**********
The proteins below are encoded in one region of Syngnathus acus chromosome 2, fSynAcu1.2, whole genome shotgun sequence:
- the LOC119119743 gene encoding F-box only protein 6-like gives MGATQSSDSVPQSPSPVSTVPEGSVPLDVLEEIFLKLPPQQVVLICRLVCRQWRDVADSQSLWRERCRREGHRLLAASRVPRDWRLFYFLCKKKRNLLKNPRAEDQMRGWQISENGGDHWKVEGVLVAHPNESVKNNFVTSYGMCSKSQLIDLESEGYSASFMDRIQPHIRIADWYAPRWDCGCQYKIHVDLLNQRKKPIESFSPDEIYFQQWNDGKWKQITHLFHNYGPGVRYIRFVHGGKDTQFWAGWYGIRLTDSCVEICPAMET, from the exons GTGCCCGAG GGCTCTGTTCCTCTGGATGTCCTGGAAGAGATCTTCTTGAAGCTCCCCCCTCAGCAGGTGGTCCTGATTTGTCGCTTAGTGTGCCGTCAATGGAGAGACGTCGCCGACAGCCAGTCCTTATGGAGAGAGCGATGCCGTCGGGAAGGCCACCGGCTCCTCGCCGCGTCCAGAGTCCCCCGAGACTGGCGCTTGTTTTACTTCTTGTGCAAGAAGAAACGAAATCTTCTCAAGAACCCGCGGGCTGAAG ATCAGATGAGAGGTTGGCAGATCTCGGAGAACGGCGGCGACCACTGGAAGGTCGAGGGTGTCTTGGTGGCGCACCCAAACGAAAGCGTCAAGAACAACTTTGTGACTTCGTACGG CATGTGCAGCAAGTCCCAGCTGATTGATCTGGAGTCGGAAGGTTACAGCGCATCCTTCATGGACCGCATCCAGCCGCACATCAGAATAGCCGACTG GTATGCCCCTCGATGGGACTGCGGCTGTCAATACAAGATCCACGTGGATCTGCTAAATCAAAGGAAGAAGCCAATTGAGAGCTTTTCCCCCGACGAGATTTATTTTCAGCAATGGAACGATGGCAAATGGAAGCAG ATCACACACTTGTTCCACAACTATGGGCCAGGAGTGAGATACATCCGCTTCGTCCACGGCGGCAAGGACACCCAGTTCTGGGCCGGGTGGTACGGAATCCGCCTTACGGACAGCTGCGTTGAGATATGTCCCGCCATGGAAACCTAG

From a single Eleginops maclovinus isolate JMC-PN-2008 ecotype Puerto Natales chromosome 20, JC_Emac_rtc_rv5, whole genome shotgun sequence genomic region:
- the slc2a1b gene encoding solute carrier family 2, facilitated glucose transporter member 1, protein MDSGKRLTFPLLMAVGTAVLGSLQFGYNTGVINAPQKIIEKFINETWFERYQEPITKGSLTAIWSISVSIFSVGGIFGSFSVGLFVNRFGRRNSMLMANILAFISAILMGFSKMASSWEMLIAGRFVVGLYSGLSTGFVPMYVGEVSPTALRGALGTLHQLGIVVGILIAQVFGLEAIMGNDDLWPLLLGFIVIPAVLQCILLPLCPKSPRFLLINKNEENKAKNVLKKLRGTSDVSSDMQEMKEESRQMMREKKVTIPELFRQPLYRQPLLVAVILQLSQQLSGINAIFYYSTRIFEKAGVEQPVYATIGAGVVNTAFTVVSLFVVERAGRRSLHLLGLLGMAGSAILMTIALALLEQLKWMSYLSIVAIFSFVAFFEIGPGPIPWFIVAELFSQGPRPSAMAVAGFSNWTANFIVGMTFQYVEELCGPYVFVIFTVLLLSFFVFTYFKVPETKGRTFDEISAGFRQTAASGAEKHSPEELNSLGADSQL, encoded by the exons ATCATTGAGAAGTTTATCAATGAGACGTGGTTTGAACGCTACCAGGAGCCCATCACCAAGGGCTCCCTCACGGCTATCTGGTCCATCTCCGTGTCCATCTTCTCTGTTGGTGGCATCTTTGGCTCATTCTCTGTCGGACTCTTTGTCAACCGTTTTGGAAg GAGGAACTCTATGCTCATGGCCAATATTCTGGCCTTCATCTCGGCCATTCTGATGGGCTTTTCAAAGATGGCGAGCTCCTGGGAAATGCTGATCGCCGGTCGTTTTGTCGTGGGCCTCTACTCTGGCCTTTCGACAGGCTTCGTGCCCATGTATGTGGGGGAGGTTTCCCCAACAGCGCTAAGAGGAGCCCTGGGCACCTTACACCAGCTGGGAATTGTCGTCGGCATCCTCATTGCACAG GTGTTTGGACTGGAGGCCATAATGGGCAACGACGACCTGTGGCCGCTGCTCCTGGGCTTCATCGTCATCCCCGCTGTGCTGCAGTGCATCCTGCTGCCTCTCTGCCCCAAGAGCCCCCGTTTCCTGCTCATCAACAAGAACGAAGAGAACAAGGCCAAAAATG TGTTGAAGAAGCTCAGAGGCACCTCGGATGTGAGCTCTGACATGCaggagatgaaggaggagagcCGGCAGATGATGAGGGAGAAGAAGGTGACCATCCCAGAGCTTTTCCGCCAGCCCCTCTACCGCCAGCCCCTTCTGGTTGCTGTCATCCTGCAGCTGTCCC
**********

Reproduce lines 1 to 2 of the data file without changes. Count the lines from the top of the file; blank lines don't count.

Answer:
The proteins below are encoded in one region of Syngnathus acus chromosome 2, fSynAcu1.2, whole genome shotgun sequence:
- the LOC119119743 gene encoding F-box only protein 6-like gives MGATQSSDSVPQSPSPVSTVPEGSVPLDVLEEIFLKLPPQQVVLICRLVCRQWRDVADSQSLWRERCRREGHRLLAASRVPRDWRLFYFLCKKKRNLLKNPRAEDQMRGWQISENGGDHWKVEGVLVAHPNESVKNNFVTSYGMCSKSQLIDLESEGYSASFMDRIQPHIRIADWYAPRWDCGCQYKIHVDLLNQRKKPIESFSPDEIYFQQWNDGKWKQITHLFHNYGPGVRYIRFVHGGKDTQFWAGWYGIRLTDSCVEICPAMET, from the exons GTGCCCGAG GGCTCTGTTCCTCTGGATGTCCTGGAAGAGATCTTCTTGAAGCTCCCCCCTCAGCAGGTGGTCCTGATTTGTCGCTTAGTGTGCCGTCAATGGAGAGACGTCGCCGACAGCCAGTCCTTATGGAGAGAGCGATGCCGTCGGGAAGGCCACCGGCTCCTCGCCGCGTCCAGAGTCCCCCGAGACTGGCGCTTGTTTTACTTCTTGTGCAAGAAGAAACGAAATCTTCTCAAGAACCCGCGGGCTGAAG ATCAGATGAGAGGTTGGCAGATCTCGGAGAACGGCGGCGACCACTGGAAGGTCGAGGGTGTCTTGGTGGCGCACCCAAACGAAAGCGTCAAGAACAACTTTGTGACTTCGTACGG CATGTGCAGCAAGTCCCAGCTGATTGATCTGGAGTCGGAAGGTTACAGCGCATCCTTCATGGACCGCATCCAGCCGCACATCAGAATAGCCGACTG GTATGCCCCTCGATGGGACTGCGGCTGTCAATACAAGATCCACGTGGATCTGCTAAATCAAAGGAAGAAGCCAATTGAGAGCTTTTCCCCCGACGAGATTTATTTTCAGCAATGGAACGATGGCAAATGGAAGCAG ATCACACACTTGTTCCACAACTATGGGCCAGGAGTGAGATACATCCGCTTCGTCCACGGCGGCAAGGACACCCAGTTCTGGGCCGGGTGGTACGGAATCCGCCTTACGGACAGCTGCGTTGAGATATGTCCCGCCATGGAAACCTAG